“Oh, there he is from Top Gear. Again, a disappointing performance in front of him.

“What can you do sometimes?

“Was the guy from One Direction here too?

“I’ve just got to do better than that really.

“I got distracted a little bit, but I looked over when I was down a set and double break.

“At least I saw some important faces in the crowd!”

The 19-year-old, who defeated Frenchman Jeremy Chardy after flying back home to Adelaide to be with his family and ailing grandmother over the weekend, came out firing on centre court and won the opening nine points of the match, before going on to lose in straight sets.

He dedicated the Chardy victory to his grandmother but said there would not be another chance to head home in the near future.

“I doubt I will go back again,” he said.

“She’s still going for now. She’s struggling, though.

“It’s a bit of a waiting game, really, which is disappointing.

“You feel like you can’t really do anything. That’s what it is.

“She’d prefer me to go out and play and do what I do. Happy I got the win for her yesterday but today wasn’t to be.”

Kokkinakis had on Tuesday admitted he was feeling fatigued following the three-set victory over Chardy.

The effects of a 33,000km round trip and spending nearly 48 hours on planes over three days also appeared to take its toll on the youngster.

“I just wasn’t feeling confident with my shots. I felt bad for everyone watching, really,” Kokkinakis said.

“It was a bit disappointing.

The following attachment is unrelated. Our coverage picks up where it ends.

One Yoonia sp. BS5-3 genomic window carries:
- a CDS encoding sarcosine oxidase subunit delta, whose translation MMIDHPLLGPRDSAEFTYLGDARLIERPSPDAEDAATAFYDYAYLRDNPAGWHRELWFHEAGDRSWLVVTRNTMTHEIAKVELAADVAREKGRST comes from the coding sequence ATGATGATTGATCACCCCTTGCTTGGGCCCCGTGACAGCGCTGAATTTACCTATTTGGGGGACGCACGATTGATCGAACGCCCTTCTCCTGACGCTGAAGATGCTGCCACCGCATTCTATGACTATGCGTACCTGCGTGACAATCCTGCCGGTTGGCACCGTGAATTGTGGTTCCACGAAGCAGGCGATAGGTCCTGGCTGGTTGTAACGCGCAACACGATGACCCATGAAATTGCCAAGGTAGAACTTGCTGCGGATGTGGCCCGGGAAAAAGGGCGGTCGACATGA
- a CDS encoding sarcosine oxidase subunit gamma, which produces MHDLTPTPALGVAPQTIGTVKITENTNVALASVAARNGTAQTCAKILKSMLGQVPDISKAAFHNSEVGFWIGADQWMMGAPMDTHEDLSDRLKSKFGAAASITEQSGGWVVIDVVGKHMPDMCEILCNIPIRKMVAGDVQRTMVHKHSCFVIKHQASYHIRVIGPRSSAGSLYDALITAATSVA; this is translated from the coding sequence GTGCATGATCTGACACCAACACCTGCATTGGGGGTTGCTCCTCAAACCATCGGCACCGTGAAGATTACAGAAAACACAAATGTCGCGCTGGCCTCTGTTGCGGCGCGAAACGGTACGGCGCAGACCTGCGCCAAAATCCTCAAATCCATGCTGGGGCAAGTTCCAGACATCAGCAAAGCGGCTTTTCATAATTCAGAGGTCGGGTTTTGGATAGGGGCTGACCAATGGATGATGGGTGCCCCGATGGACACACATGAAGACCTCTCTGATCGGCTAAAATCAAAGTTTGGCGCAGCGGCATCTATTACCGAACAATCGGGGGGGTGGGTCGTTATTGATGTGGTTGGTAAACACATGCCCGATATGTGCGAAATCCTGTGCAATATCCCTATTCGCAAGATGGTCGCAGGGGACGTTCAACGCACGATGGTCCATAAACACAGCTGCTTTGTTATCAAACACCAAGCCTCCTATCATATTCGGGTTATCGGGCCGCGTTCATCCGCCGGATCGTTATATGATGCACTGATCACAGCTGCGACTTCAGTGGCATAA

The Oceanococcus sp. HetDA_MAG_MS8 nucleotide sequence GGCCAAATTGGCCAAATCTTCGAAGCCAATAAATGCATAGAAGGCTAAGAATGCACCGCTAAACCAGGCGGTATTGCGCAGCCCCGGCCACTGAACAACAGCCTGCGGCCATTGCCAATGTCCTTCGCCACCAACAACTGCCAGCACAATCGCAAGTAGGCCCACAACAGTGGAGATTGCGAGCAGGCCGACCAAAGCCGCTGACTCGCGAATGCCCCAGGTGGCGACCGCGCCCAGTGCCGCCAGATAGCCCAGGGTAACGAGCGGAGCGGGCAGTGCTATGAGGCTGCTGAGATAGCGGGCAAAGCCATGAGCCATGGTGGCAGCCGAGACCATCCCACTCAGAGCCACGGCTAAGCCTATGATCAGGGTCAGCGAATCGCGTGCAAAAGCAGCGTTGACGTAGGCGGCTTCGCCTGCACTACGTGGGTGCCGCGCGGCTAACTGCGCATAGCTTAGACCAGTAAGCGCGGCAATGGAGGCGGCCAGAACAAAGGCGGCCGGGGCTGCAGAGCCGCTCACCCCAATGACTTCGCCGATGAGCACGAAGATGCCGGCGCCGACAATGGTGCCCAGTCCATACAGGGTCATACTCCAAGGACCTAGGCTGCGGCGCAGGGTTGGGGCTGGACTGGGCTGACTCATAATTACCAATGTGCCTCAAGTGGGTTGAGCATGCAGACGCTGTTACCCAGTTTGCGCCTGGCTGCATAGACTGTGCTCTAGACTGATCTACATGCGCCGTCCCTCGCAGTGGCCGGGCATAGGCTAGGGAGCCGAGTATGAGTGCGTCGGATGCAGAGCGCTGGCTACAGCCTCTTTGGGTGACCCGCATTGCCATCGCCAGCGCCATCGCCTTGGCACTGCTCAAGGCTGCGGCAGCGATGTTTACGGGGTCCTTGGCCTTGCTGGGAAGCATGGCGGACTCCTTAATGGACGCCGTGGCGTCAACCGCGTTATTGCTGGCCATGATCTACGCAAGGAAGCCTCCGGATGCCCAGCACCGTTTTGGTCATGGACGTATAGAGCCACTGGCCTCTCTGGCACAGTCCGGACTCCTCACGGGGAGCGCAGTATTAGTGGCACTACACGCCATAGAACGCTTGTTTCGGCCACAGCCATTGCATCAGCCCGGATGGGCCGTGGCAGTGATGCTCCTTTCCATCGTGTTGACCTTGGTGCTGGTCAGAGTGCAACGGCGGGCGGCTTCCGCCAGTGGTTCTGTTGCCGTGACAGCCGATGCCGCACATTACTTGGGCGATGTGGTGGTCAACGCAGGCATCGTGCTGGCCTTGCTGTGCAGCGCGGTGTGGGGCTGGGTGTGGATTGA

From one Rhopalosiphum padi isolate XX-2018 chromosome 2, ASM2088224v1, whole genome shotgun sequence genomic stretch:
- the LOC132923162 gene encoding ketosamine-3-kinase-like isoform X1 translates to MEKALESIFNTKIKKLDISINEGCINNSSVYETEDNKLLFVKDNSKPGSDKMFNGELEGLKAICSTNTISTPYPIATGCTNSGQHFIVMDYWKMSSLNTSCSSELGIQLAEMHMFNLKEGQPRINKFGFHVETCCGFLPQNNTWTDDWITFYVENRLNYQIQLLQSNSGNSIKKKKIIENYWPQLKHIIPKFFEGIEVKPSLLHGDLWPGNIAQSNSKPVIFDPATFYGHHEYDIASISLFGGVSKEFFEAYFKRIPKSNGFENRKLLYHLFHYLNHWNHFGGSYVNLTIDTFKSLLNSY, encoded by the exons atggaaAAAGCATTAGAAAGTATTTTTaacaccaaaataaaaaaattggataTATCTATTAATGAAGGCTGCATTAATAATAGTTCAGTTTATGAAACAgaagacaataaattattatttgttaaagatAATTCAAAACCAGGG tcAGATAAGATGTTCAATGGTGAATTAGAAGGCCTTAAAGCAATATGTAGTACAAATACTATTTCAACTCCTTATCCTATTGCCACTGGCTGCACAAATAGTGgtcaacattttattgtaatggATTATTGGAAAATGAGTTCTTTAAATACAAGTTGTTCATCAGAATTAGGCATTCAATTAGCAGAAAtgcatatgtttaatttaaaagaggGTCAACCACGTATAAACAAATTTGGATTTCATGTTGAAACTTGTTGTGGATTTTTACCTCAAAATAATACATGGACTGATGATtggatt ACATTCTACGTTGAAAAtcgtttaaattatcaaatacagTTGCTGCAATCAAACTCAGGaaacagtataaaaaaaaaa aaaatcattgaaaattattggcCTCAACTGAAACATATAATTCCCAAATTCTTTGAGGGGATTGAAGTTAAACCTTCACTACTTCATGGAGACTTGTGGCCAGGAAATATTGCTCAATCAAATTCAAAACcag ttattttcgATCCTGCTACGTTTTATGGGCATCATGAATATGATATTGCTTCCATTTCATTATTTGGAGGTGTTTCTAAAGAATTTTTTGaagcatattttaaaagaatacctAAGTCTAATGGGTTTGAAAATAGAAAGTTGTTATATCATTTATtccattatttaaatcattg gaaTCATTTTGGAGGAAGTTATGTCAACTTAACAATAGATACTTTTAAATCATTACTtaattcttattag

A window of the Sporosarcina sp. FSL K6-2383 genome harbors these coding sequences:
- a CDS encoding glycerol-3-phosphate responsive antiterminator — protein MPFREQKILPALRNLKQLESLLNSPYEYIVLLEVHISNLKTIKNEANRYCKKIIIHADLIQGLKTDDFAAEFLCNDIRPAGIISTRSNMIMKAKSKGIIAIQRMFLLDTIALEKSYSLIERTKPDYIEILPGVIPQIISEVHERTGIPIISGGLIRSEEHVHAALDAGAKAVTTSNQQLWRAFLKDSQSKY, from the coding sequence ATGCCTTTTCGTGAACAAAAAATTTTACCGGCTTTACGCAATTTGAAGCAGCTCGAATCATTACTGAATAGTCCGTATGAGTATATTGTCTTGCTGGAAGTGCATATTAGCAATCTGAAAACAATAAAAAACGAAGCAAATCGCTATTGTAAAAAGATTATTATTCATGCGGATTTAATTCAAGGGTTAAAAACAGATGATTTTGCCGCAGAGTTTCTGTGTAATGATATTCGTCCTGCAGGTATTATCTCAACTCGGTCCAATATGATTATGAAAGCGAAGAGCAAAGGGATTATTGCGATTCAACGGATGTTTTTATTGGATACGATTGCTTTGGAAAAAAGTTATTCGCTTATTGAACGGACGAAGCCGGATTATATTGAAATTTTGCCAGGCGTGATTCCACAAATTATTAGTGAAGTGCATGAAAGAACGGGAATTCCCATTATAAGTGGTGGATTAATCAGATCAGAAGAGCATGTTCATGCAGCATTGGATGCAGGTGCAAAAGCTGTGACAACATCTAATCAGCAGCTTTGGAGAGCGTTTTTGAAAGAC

“I felt like it was one of my poorest performances in a while.”

Simon advances to face Canadian third seed Milos Raonic in the quarter-finals.

Later, Kokkinakis, who partnered Australian veteran Lleyton Hewitt in the doubles, suffered a second defeat of the day – going down to French duo Pierre-Hugues Herbert and Nicolas Mahut 7-5 6-3.

Meanwhile, Casey Dellacqua went down to Serbian 15th seed Jelena Jankovic 7-6 (13-11) 6-3 at the Birmingham Classic, leaving no Australians remaining in WTA or ATP tournaments this week.

Ireland in shock at balcony deaths

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Ireland is “frozen in shock” after six students plunged to their deaths when a balcony collapsed during a 21st birthday party in the US.

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A number of them were students at University College Dublin and had gone to Berkeley, California, to start a dream trip on popular summer working holiday visas.

They were named as Ashley Donohoe, 22, and Olivia Burke, Eoghan Culligan, Niccolai Schuster, Lorcan Miller and Eimear Walsh, who were all 21.

Donohoe was an Irish-American from Rohnert Park, California, while the others lived in Ireland.

They died from multiple blunt traumatic injuries when they plunged 12 metres to the ground.

Another seven were seriously injured in the incident and remain in hospital.

In a twist of fate, local police had received a call to reports of noise from the apartment shortly after midnight local time, but diverted to an emergency after a reported shooting in the city was prioritised.

The balcony collapsed less than 45 minutes later.

Philip Grant, consul general with the Irish Department of Foreign Affairs in the region, said the tragedy had touched everyone in Ireland.

“For many of my countrymen (the visa working holiday) is a formative experience and to have this happen at the start of this season is something that has left us all frozen in shock and disbelief,” he said.

“We are a very close, tight-knit group. Ireland is a small country and when you have the numbers that we had here today, very few of us have been left untouched by this tragedy.”

It is believed there were 13 Irish students on the fourth floor of an apartment complex in the college city shortly after midnight when it came apart from the building.

Irish Prime Minister Enda Kenny told parliament 13 people had been on the balcony at the time, citing police.

“My heart breaks for the parents who have lost children,” he said.